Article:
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Background and rationale: Residents of Hartlepool and Stockton-on-Tees tend to have poorer health outcomes and shorter live expectancy than the average person in England due to health inequalities caused by social and economic issues. Additionally, the region has been severely affected by COVID-19 and a cost-of-living crisis. Both councils have established a Joint Health and Wellbeing Strategy to improve the health and wellbeing of people living in the boroughs and to reduce inequalities. A Health Determinants Research Collaboration (HDRC) is currently being established between Teesside University and councils in Middlesbrough and Redcar & Cleveland to actively participate, use and develop research to inform innovation in practice and deliver real and sustainable impacts to population health. Both Hartlepool and Stockton-on-Tees are likely to benefit from a similar HDRC with the University. However, to help determine the feasibility of HDRCs for both councils, it is necessary to assess the need for staff training and the views and attitudes of council staff and community members towards research.

Aims and methods: The present study, conducted by experts at Teesside University in collaboration with Public Health at Hartlepool and Stockton-on-Tees, aimed to help position Hartlepool and Stockton-on-Tees for future opportunities by understanding their research needs, priorities, and capacity to develop a research culture and governance that would enable them to become more research-active. Two online surveys with council staff (82 respondents from Hartlepool and 80 from Stockton-on-Tees), 17 in-depth interviews with staff, and five focus groups with community members were conducted to gain insight into staff’s research training needs as well as elicit the views and attitudes of staff and community members towards research and establishing a research culture in both councils.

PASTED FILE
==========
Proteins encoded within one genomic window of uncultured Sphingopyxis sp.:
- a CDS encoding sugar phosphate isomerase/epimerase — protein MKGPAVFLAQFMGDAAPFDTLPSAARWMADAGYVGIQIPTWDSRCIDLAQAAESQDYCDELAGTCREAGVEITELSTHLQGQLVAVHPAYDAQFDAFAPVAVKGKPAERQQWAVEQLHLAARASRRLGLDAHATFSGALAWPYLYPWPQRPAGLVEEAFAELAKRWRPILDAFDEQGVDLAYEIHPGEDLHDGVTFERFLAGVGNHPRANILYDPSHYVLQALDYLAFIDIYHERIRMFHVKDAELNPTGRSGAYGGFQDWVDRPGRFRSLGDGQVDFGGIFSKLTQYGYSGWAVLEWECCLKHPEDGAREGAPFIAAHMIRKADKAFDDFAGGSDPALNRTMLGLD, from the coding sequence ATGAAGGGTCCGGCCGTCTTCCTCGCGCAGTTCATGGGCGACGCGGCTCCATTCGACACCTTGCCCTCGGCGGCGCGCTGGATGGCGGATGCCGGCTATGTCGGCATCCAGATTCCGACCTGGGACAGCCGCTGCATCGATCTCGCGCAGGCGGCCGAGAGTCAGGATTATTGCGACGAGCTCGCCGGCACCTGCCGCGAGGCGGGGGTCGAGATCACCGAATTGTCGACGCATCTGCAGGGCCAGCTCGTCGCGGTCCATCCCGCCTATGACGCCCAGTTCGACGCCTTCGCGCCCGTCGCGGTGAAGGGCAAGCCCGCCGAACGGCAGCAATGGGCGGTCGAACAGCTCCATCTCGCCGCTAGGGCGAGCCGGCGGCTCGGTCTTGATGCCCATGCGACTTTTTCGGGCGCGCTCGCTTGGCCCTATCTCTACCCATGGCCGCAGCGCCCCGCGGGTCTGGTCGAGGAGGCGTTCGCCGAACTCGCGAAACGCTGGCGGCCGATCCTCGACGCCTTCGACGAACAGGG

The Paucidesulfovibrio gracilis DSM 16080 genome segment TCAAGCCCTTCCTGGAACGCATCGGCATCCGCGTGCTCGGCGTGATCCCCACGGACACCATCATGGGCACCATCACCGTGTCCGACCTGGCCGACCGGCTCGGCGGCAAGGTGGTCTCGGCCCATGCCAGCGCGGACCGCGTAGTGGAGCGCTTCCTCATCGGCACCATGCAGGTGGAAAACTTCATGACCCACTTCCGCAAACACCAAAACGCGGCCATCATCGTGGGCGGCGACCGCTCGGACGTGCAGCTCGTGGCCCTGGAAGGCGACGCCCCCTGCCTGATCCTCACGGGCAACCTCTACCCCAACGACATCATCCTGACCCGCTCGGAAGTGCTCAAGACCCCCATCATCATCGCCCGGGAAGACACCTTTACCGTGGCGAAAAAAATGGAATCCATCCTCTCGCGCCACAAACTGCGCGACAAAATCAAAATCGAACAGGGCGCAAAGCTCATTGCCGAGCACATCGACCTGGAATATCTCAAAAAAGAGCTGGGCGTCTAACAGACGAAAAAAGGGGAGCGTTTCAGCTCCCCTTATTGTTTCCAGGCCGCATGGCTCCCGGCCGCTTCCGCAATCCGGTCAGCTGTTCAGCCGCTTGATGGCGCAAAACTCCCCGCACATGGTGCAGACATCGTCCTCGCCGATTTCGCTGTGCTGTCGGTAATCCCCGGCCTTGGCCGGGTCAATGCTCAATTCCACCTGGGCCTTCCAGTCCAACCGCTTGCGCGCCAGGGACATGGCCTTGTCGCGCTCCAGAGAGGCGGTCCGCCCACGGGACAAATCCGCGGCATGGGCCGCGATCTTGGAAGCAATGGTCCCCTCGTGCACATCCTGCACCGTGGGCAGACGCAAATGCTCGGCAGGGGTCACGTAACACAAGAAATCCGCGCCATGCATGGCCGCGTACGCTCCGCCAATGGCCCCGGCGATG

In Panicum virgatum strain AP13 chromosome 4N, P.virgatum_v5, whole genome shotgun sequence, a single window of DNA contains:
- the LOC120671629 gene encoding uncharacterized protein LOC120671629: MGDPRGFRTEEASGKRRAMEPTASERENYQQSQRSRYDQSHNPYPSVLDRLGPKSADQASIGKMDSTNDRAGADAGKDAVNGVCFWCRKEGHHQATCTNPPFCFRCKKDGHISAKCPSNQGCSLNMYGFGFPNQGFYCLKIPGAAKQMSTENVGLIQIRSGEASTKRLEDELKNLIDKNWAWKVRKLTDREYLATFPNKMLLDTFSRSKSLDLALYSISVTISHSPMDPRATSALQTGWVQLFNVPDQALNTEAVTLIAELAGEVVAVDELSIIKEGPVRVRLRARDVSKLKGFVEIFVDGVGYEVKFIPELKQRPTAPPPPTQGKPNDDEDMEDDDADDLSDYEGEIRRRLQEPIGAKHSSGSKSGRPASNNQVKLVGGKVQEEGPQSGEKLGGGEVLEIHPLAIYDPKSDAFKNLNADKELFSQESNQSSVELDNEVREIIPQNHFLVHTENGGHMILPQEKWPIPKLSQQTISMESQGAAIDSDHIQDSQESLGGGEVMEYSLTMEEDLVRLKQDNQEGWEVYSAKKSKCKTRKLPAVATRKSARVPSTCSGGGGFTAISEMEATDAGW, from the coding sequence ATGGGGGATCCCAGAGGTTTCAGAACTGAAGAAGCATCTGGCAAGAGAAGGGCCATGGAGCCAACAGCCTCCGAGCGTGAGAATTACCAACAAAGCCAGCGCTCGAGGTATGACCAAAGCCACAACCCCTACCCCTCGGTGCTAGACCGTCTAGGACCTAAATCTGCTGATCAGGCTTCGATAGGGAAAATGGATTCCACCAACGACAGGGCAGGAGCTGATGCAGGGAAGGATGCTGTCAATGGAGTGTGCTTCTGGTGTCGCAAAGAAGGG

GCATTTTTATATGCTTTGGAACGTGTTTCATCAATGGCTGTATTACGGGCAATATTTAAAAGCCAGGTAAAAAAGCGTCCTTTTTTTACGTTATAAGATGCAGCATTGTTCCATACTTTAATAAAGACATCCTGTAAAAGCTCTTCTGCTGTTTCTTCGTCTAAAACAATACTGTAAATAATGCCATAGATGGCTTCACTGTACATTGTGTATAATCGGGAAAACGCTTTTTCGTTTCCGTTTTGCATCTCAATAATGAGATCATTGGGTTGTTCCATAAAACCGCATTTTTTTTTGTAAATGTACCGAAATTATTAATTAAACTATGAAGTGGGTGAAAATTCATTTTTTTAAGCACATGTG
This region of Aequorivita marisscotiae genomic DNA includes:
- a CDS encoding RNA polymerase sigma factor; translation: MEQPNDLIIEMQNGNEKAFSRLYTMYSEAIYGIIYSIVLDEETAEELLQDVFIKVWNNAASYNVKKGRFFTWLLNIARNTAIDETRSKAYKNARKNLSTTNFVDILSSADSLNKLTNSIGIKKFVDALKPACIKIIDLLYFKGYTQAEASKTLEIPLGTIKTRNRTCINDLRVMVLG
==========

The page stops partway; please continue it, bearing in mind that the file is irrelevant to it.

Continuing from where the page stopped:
Results: Survey results for both councils indicated that staff attitudes towards using research in their role were positive, with most seeing it as important. However, fewer than half of respondents had experience in conducting research. Training and mentorship were considered important prerequisites to conducting research. Barriers to developing a research culture included lack of time, funding, lack of research resources and experience, and being unsure where to start. Interviews with staff in both councils revealed five central themes:
1. Developing personal research skills through higher education or ‘on the job’, and an appetite for skill development
2. A variety of experience of conducting research in one’s current role
3. Practical and organisational barriers to conducting research
4. Research as a valuable part of one’s current role, and the perceived ambiguous attitudes of councils to research
5. An interest in contributing to a research culture, and potential barriers to implementation